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Ballard +‎ -ian



Ballardian (comparative more Ballardian, superlative most Ballardian)

  1. Of or pertaining to the characteristic fictional milieu of author J. G. Ballard (1930–2009).
    Coordinate term: Wellsian
    • 1993, Nicholas Ruddick, Ultimate Island: On the Nature of British Science Fiction, Praeger Pub Text:
      Yet the sense of evil—which seems to motivate the Christian allusions in Golding, as though evil were what was missing from the Wellsian world picture—is nowhere present in the Ballardian text.
    • 2011, “Roof Of Your Car”, in Computers and Blues, performed by The Streets:
      Like some Ballardian nightmare from 1986 / Let the satellite navigation system guide us to the Styx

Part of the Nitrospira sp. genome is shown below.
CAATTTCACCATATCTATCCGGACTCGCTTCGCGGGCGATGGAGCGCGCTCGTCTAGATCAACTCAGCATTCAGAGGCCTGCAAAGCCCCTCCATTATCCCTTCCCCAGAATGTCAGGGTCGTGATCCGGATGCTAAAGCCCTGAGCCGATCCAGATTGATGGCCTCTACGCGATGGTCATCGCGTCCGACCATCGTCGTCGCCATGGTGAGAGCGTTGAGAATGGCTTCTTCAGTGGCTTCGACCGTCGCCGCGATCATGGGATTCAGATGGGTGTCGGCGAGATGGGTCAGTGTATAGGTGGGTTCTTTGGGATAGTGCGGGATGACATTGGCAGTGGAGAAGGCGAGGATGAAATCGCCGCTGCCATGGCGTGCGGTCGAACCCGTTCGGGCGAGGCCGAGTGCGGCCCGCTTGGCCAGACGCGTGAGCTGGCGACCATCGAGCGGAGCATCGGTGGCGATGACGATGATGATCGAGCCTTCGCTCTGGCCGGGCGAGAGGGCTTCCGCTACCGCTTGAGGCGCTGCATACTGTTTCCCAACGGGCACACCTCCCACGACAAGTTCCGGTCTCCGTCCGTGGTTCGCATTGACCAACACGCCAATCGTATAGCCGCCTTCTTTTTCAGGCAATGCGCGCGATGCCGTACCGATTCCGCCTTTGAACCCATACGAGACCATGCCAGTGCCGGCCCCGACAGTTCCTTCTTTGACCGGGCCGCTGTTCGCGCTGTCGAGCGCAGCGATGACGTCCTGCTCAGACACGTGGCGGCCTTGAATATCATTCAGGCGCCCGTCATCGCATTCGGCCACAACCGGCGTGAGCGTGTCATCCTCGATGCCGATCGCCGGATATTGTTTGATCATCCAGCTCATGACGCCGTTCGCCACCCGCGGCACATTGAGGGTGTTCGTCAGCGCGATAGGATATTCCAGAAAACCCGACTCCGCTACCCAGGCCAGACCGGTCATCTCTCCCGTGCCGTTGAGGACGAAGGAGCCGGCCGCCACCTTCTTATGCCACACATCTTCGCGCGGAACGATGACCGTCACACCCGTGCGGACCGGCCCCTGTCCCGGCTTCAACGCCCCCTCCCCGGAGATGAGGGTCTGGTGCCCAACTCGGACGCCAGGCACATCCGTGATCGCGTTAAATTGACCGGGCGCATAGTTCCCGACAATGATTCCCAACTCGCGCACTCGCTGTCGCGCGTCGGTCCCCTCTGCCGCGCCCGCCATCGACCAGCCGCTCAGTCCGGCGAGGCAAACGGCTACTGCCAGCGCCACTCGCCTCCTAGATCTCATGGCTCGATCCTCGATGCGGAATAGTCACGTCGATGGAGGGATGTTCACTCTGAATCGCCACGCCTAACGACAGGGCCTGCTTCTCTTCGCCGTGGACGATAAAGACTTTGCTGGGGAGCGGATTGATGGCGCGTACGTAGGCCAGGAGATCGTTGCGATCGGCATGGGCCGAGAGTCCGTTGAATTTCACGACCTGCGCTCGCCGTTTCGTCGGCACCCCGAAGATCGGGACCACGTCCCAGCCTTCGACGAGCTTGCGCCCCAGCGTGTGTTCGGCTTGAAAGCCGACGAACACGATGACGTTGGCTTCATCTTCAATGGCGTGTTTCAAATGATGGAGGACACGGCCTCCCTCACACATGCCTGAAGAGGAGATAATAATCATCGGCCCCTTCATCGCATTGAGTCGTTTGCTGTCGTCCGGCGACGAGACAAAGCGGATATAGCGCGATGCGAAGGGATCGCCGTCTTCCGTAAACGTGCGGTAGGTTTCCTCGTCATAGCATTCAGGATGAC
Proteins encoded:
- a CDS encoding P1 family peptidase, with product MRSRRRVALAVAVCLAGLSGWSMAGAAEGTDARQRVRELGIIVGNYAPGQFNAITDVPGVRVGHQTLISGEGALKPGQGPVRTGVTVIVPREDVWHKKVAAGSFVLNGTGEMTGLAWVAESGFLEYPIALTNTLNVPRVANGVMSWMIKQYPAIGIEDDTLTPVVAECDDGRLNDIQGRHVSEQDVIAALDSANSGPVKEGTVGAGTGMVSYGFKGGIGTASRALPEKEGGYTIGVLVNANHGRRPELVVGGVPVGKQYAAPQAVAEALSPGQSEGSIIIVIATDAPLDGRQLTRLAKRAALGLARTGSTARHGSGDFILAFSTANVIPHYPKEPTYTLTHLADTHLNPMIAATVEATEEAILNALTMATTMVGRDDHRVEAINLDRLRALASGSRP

• 2012, Iain Sinclair, Ghost Milk: Recent Adventures Among the Future Ruins of London on the Eve of the Olympics, Farrar, Straus and Giroux, →ISBN:
      The purest Ballardian set, poised chronologically between High-Rise and Millennium People, was an estate on the edge of the recently created Barrier Park (architectural planting in the deep trenches of an old dock).
    • 2013, Paul Morley, The North: (And Almost Everything In It), Bloomsbury Publishing, →ISBN:
      However space age, dislocated and alienated his music became, however Ballardian, surreal and abstract his conceptual concerns, he remained fixed in a northern time and space.
    • 2015 September 8, Alex Preston, “Submission by Michel Houellebecq review – satire that’s more subtle than it seems”, in The Guardian[1], →ISSN:
      The very Ballardian violence comes from rogue Salafist jihadists and their far-right counterparts, the Nativists (imagine the EDL with brains); []